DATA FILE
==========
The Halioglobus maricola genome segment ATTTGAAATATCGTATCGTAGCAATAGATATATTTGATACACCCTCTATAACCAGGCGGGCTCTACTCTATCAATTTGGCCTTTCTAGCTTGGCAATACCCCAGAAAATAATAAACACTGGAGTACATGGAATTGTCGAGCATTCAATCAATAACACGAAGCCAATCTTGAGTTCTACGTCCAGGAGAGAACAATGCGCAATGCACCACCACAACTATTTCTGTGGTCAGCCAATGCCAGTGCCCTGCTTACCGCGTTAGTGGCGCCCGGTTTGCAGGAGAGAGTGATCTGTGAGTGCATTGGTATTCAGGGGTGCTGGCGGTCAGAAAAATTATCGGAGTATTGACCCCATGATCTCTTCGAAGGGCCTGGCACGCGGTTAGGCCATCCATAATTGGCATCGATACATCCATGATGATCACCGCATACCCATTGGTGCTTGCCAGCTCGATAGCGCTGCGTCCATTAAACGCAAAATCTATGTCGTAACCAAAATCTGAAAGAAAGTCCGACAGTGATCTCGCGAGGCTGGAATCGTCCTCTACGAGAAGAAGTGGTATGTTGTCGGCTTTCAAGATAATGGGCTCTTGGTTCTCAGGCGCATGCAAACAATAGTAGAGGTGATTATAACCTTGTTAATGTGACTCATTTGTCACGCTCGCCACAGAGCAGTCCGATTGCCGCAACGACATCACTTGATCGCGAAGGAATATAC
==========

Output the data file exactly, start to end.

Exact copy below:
The Halioglobus maricola genome segment ATTTGAAATATCGTATCGTAGCAATAGATATATTTGATACACCCTCTATAACCAGGCGGGCTCTACTCTATCAATTTGGCCTTTCTAGCTTGGCAATACCCCAGAAAATAATAAACACTGGAGTACATGGAATTGTCGAGCATTCAATCAATAACACGAAGCCAATCTTGAGTTCTACGTCCAGGAGAGAACAATGCGCAATGCACCACCACAACTATTTCTGTGGTCAGCCAATGCCAGTGCCCTGCTTACCGCGTTAGTGGCGCCCGGTTTGCAGGAGAGAGTGATCTGTGAGTGCATTGGTATTCAGGGGTGCTGGCGGTCAGAAAAATTATCGGAGTATTGACCCCATGATCTCTTCGAAGGGCCTGGCACGCGGTTAGGCCATCCATAATTGGCATCGATACATCCATGATGATCACCGCATACCCATTGGTGCTTGCCAGCTCGATAGCGCTGCGTCCATTAAACGCAAAATCTATGTCGTAACCAAAATCTGAAAGAAAGTCCGACAGTGATCTCGCGAGGCTGGAATCGTCCTCTACGAGAAGAAGTGGTATGTTGTCGGCTTTCAAGATAATGGGCTCTTGGTTCTCAGGCGCATGCAAACAATAGTAGAGGTGATTATAACCTTGTTAATGTGACTCATTTGTCACGCTCGCCACAGAGCAGTCCGATTGCCGCAACGACATCACTTGATCGCGAAGGAATATAC